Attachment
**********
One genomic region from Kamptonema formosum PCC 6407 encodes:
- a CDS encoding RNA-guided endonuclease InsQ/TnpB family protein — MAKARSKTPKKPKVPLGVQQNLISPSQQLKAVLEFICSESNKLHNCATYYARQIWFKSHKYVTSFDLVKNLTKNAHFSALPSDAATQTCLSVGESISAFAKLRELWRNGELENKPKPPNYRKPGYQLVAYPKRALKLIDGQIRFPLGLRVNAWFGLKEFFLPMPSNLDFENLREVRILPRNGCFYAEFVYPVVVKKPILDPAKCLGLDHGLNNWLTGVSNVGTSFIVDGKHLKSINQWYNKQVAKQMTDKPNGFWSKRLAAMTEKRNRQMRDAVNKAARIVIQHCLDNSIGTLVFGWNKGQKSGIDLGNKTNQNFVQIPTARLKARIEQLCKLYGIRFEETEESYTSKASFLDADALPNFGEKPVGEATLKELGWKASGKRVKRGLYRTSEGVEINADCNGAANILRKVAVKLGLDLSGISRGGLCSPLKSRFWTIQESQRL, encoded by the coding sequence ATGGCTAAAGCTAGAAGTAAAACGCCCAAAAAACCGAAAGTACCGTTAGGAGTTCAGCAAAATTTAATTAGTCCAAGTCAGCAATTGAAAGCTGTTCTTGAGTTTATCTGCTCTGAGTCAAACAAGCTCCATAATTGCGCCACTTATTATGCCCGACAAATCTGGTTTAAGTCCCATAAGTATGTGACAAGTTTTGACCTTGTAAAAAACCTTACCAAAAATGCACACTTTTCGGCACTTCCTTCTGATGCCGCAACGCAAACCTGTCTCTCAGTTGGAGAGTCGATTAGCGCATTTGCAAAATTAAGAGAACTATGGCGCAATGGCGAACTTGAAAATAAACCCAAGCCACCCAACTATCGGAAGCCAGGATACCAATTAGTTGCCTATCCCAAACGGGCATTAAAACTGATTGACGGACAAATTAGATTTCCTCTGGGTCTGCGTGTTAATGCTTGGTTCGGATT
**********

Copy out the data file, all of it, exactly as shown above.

One genomic region from Kamptonema formosum PCC 6407 encodes:
- a CDS encoding RNA-guided endonuclease InsQ/TnpB family protein — MAKARSKTPKKPKVPLGVQQNLISPSQQLKAVLEFICSESNKLHNCATYYARQIWFKSHKYVTSFDLVKNLTKNAHFSALPSDAATQTCLSVGESISAFAKLRELWRNGELENKPKPPNYRKPGYQLVAYPKRALKLIDGQIRFPLGLRVNAWFGLKEFFLPMPSNLDFENLREVRILPRNGCFYAEFVYPVVVKKPILDPAKCLGLDHGLNNWLTGVSNVGTSFIVDGKHLKSINQWYNKQVAKQMTDKPNGFWSKRLAAMTEKRNRQMRDAVNKAARIVIQHCLDNSIGTLVFGWNKGQKSGIDLGNKTNQNFVQIPTARLKARIEQLCKLYGIRFEETEESYTSKASFLDADALPNFGEKPVGEATLKELGWKASGKRVKRGLYRTSEGVEINADCNGAANILRKVAVKLGLDLSGISRGGLCSPLKSRFWTIQESQRL, encoded by the coding sequence ATGGCTAAAGCTAGAAGTAAAACGCCCAAAAAACCGAAAGTACCGTTAGGAGTTCAGCAAAATTTAATTAGTCCAAGTCAGCAATTGAAAGCTGTTCTTGAGTTTATCTGCTCTGAGTCAAACAAGCTCCATAATTGCGCCACTTATTATGCCCGACAAATCTGGTTTAAGTCCCATAAGTATGTGACAAGTTTTGACCTTGTAAAAAACCTTACCAAAAATGCACACTTTTCGGCACTTCCTTCTGATGCCGCAACGCAAACCTGTCTCTCAGTTGGAGAGTCGATTAGCGCATTTGCAAAATTAAGAGAACTATGGCGCAATGGCGAACTTGAAAATAAACCCAAGCCACCCAACTATCGGAAGCCAGGATACCAATTAGTTGCCTATCCCAAACGGGCATTAAAACTGATTGACGGACAAATTAGATTTCCTCTGGGTCTGCGTGTTAATGCTTGGTTCGGATT